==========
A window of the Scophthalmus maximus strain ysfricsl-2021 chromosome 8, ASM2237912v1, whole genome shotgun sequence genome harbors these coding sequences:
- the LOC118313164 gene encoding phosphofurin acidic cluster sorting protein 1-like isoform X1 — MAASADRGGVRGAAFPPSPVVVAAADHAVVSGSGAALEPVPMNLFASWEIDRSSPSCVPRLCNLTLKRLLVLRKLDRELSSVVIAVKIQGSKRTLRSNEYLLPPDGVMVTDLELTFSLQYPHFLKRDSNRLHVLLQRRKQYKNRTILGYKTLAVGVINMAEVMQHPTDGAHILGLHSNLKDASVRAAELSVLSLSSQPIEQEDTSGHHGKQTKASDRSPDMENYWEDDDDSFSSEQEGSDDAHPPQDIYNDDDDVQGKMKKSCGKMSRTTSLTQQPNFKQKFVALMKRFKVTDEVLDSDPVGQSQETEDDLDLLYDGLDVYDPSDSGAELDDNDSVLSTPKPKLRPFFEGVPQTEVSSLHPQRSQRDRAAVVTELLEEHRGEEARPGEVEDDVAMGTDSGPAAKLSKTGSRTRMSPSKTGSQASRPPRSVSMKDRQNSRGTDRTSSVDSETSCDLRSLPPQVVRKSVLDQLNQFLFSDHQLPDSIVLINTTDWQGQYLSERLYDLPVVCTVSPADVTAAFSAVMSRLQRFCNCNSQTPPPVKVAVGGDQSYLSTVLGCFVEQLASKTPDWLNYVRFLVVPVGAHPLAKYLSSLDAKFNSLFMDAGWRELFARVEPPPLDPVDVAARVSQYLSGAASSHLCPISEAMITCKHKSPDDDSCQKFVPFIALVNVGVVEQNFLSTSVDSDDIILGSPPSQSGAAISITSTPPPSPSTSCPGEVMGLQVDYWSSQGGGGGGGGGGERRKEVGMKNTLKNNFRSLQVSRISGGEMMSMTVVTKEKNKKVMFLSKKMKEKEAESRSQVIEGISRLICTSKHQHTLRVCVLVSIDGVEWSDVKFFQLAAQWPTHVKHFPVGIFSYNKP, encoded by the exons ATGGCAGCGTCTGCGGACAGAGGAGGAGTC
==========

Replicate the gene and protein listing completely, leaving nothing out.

A window of the Scophthalmus maximus strain ysfricsl-2021 chromosome 8, ASM2237912v1, whole genome shotgun sequence genome harbors these coding sequences:
- the LOC118313164 gene encoding phosphofurin acidic cluster sorting protein 1-like isoform X1 — MAASADRGGVRGAAFPPSPVVVAAADHAVVSGSGAALEPVPMNLFASWEIDRSSPSCVPRLCNLTLKRLLVLRKLDRELSSVVIAVKIQGSKRTLRSNEYLLPPDGVMVTDLELTFSLQYPHFLKRDSNRLHVLLQRRKQYKNRTILGYKTLAVGVINMAEVMQHPTDGAHILGLHSNLKDASVRAAELSVLSLSSQPIEQEDTSGHHGKQTKASDRSPDMENYWEDDDDSFSSEQEGSDDAHPPQDIYNDDDDVQGKMKKSCGKMSRTTSLTQQPNFKQKFVALMKRFKVTDEVLDSDPVGQSQETEDDLDLLYDGLDVYDPSDSGAELDDNDSVLSTPKPKLRPFFEGVPQTEVSSLHPQRSQRDRAAVVTELLEEHRGEEARPGEVEDDVAMGTDSGPAAKLSKTGSRTRMSPSKTGSQASRPPRSVSMKDRQNSRGTDRTSSVDSETSCDLRSLPPQVVRKSVLDQLNQFLFSDHQLPDSIVLINTTDWQGQYLSERLYDLPVVCTVSPADVTAAFSAVMSRLQRFCNCNSQTPPPVKVAVGGDQSYLSTVLGCFVEQLASKTPDWLNYVRFLVVPVGAHPLAKYLSSLDAKFNSLFMDAGWRELFARVEPPPLDPVDVAARVSQYLSGAASSHLCPISEAMITCKHKSPDDDSCQKFVPFIALVNVGVVEQNFLSTSVDSDDIILGSPPSQSGAAISITSTPPPSPSTSCPGEVMGLQVDYWSSQGGGGGGGGGGERRKEVGMKNTLKNNFRSLQVSRISGGEMMSMTVVTKEKNKKVMFLSKKMKEKEAESRSQVIEGISRLICTSKHQHTLRVCVLVSIDGVEWSDVKFFQLAAQWPTHVKHFPVGIFSYNKP, encoded by the exons ATGGCAGCGTCTGCGGACAGAGGAGGAGTC